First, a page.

2010's Four Biggest Open Source Stories

by Ostatic Staff - Dec. 22, 2010

This year marked many milestones for open source, and among the four biggest stories of all, as Datamation notes, one of them was not the rise of the Linux desktop. That goal, in fact, may be a permanent pipe dream, because Linux-based open source offerings are gaining much success off the computing desktop--a trend that could continue for quite a long time--even as Microsoft's dominance on computing desktops continues. In the open source arena, four stories in particular towered over everything else in terms of significance. Here they are.

The Rise of Android.  Originally released at the very end of 2007 and gaining some mention as 2008 began, Android qualified as little more than an experiment from Google in 2008, although there was an early hardware commitment from HTC, which continues to make many Android handsets. As 2009 started to unfold, as late as March of that year, Android still had very little momentum. We wrote this story then, which pondered why Android was stalled after so much initial hype.

Of course, fast-forward to today, and Android is one of the biggest hits in the history of operating systems. Based on Linux, it is also a home run for Linux and the open source concept. Research firm IDC forecasts a coming surge in smartphone sales, and singles out Android as one of the big expected winners.   A lot can happen in a year, and did for Android.

Open Source Browsers Redefine Browser Competition.  As 2010 draws to a close, one of the biggest open source stories of the year continues to be the ongoing decline in market share of Microsoft's Internet Explorer browser, as Google Chrome and Firefox take share from it. According to new data from Net Applications, Internet Explorer, which once had over 80 percent share among browsers, dropped to 58.44 percent share in the month of November, compared to over 63 percent share at the same time last year. Meanwhile, Google Chrome and Firefox have healthy share in one of the most vital application spaces. Chrome is grabbing market share faster than Firefox is, and may qualify on its own as one of open source's star-studded stories of 2010.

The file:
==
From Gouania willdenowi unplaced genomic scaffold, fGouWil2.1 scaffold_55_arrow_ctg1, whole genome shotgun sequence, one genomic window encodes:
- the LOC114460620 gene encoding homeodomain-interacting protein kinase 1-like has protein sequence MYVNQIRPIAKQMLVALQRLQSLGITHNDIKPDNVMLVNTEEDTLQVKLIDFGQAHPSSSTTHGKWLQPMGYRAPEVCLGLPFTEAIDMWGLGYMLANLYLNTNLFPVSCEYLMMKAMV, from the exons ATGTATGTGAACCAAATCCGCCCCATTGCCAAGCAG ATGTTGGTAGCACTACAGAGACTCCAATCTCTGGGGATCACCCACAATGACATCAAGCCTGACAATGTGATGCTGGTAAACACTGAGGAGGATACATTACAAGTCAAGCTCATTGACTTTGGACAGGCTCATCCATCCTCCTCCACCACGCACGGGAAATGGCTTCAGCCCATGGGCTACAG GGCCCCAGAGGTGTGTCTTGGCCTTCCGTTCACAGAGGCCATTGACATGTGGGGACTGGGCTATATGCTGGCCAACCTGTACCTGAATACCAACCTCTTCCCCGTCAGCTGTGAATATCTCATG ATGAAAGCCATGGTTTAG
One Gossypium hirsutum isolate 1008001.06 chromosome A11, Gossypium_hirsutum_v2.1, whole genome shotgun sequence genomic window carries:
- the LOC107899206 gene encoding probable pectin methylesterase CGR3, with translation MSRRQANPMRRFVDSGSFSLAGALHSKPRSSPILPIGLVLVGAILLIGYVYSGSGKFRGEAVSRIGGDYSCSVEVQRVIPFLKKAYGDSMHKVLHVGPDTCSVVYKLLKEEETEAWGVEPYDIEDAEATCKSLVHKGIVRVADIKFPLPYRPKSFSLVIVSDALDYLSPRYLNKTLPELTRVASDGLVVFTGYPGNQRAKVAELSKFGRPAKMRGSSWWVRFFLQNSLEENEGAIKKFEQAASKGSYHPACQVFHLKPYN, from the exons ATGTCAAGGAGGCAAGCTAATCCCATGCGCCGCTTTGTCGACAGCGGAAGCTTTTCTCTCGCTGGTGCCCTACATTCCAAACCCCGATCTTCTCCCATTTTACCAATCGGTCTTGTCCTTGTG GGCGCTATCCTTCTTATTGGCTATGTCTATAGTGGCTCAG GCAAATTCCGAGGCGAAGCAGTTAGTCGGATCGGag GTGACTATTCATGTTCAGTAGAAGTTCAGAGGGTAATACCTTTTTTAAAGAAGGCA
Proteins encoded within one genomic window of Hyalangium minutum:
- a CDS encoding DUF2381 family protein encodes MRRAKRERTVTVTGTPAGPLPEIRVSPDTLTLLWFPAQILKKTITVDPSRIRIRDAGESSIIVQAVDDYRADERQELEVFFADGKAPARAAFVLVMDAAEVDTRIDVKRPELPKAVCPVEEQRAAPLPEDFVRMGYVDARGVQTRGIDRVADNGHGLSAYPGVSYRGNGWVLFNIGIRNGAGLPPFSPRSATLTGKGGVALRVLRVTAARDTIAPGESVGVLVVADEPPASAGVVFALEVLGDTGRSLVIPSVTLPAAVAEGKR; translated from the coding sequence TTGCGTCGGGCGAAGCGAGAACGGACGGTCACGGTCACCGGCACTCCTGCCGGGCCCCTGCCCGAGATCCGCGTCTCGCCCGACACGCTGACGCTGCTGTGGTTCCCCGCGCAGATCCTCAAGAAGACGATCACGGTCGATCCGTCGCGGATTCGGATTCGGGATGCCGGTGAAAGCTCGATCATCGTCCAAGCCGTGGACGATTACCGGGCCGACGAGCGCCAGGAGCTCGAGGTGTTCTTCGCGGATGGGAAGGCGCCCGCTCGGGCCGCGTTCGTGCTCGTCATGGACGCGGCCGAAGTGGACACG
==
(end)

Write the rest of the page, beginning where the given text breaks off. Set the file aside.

Red Hat's Proven Support Model Shows its Legs. With Sun Microsystems now swallowed up by Oracle, and Novell losing its independence as Attachmate acquires it, Red Hat is the only public U.S. company focused primarily on open source. Red Hat continues to illustrate the viability of a business model built around selling support and training for free software. Throughout the recession, Red Hat put together quarter after quarter of winning financial results, including winning results reported this week, and the trend has not ended. Other open source companies, ranging from Cloudera to Acquia, are putting in place business models similar to Red Hat's, emphasizing support and services for free software.

The End of the Public Open Source Trifecta. As mentioned above, with Novell and Sun Microsystems losing their independence this year, only Red Hat is standing as a public, U.S. company focused on open source. Novell's Linux business has questions swirling around its future, and there are lots of reasons to doubt Oracle's commitment to Sun's open source roots. Novell and Sun were old technology companies with long histories of innovation, and their newfound lack of independence will undoubtedly shake the world of open source for years to come. 

2011 will undoubtedly mark more milestones for open source, as will some of the technologies, companies and trends mentioned here. The great news is that the overall pace of open source innovation is increasing.